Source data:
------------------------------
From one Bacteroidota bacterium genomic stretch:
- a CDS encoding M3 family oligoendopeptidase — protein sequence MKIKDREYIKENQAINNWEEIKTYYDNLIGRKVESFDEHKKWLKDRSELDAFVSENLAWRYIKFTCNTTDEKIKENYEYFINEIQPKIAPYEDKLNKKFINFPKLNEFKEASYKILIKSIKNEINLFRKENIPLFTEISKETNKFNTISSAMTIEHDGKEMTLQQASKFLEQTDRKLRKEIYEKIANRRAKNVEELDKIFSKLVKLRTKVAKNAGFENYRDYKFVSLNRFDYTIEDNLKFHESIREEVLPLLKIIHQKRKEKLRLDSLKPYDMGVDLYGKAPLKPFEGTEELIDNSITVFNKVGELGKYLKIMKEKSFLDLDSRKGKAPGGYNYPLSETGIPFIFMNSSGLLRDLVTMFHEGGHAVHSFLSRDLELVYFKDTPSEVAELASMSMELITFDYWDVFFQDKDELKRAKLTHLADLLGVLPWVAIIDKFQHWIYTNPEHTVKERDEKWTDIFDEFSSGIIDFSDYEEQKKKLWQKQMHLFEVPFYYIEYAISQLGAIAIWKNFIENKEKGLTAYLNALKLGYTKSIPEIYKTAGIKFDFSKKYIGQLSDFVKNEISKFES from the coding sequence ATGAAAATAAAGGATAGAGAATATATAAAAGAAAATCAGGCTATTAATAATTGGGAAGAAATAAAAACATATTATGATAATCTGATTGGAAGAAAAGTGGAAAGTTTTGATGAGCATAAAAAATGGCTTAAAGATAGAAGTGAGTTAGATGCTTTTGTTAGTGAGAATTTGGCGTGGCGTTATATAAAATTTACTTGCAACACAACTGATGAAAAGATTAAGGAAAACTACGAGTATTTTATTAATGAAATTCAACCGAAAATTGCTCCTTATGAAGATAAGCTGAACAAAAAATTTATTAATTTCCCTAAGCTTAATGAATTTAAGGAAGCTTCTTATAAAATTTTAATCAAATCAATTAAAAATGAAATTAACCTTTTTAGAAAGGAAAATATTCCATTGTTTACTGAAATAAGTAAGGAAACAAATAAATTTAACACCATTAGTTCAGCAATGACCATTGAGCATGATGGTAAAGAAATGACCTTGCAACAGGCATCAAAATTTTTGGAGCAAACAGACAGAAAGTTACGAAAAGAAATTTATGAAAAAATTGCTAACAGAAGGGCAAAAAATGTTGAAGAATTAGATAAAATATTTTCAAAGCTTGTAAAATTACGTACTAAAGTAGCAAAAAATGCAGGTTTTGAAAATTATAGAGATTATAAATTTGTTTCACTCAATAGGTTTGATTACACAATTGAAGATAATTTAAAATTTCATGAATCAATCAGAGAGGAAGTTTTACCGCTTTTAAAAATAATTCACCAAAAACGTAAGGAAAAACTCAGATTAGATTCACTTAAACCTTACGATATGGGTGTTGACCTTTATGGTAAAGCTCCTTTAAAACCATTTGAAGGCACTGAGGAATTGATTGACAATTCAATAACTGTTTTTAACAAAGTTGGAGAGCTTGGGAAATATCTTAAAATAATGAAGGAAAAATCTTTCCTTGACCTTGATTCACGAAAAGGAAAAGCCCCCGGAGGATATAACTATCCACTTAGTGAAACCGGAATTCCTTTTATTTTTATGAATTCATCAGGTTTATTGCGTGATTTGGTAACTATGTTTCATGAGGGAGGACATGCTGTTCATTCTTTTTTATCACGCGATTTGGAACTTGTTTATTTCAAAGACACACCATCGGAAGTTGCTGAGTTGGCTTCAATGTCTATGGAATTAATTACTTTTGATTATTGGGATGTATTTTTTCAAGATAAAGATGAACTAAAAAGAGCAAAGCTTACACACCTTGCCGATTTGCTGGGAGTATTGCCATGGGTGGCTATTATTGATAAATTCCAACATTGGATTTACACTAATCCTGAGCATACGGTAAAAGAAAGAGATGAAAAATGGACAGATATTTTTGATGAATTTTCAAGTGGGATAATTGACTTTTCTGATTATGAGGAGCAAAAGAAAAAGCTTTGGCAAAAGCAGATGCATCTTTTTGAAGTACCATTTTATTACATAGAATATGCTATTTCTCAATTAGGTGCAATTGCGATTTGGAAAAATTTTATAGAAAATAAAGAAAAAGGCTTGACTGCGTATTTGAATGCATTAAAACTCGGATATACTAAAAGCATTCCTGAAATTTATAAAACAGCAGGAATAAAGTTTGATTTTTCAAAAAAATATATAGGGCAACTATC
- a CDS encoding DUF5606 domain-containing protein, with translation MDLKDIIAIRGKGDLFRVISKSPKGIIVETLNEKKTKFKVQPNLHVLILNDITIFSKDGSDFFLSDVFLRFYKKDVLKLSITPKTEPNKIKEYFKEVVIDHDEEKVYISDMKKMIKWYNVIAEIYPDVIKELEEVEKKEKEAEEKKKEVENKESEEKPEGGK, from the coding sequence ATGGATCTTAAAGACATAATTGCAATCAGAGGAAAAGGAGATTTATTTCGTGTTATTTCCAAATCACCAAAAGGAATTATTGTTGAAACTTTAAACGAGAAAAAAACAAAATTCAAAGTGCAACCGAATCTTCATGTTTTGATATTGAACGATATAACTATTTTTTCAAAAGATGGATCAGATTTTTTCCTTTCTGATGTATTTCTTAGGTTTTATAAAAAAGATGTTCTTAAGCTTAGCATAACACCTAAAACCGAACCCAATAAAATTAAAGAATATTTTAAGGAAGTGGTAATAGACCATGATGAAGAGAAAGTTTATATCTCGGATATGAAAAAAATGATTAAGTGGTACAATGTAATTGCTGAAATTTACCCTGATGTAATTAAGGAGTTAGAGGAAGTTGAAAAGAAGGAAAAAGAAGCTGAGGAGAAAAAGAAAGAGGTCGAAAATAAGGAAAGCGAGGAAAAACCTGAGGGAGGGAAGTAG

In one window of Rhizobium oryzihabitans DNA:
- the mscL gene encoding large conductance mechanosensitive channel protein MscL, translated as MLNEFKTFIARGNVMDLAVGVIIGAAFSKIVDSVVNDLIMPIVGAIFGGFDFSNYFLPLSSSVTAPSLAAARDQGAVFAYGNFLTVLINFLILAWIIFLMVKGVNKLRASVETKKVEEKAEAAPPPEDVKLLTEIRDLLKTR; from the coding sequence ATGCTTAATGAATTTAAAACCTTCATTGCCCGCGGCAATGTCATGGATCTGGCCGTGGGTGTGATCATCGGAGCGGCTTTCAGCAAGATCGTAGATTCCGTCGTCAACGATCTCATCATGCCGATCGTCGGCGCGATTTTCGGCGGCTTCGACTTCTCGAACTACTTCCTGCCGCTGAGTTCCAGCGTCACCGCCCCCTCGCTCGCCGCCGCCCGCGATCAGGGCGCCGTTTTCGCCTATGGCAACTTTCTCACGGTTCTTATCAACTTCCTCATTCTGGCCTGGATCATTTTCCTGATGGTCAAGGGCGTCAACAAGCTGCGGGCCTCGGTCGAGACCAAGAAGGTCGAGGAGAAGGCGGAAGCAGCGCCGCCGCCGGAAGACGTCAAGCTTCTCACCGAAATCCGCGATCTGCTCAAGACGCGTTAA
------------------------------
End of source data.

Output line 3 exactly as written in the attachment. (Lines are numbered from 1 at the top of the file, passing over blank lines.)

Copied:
- a CDS encoding DUF5606 domain-containing protein, with translation MDLKDIIAIRGKGDLFRVISKSPKGIIVETLNEKKTKFKVQPNLHVLILNDITIFSKDGSDFFLSDVFLRFYKKDVLKLSITPKTEPNKIKEYFKEVVIDHDEEKVYISDMKKMIKWYNVIAEIYPDVIKELEEVEKKEKEAEEKKKEVENKESEEKPEGGK, from the coding sequence ATGGATCTTAAAGACATAATTGCAATCAGAGGAAAAGGAGATTTATTTCGTGTTATTTCCAAATCACCAAAAGGAATTATTGTTGAAACTTTAAACGAGAAAAAAACAAAATTCAAAGTGCAACCGAATCTTCATGTTTTGATATTGAACGATATAACTATTTTTTCAAAAGATGGATCAGATTTTTTCCTTTCTGATGTATTTCTTAGGTTTTATAAAAAAGATGTTCTTAAGCTTAGCATAACACCTAAAACCGAACCCAATAAAATTAAAGAATATTTTAAGGAAGTGGTAATAGACCATGATGAAGAGAAAGTTTATATCTCGGATATGAAAAAAATGATTAAGTGGTACAATGTAATTGCTGAAATTTACCCTGATGTAATTAAGGAGTTAGAGGAAGTTGAAAAGAAGGAAAAAGAAGCTGAGGAGAAAAAGAAAGAGGTCGAAAATAAGGAAAGCGAGGAAAAACCTGAGGGAGGGAAGTAG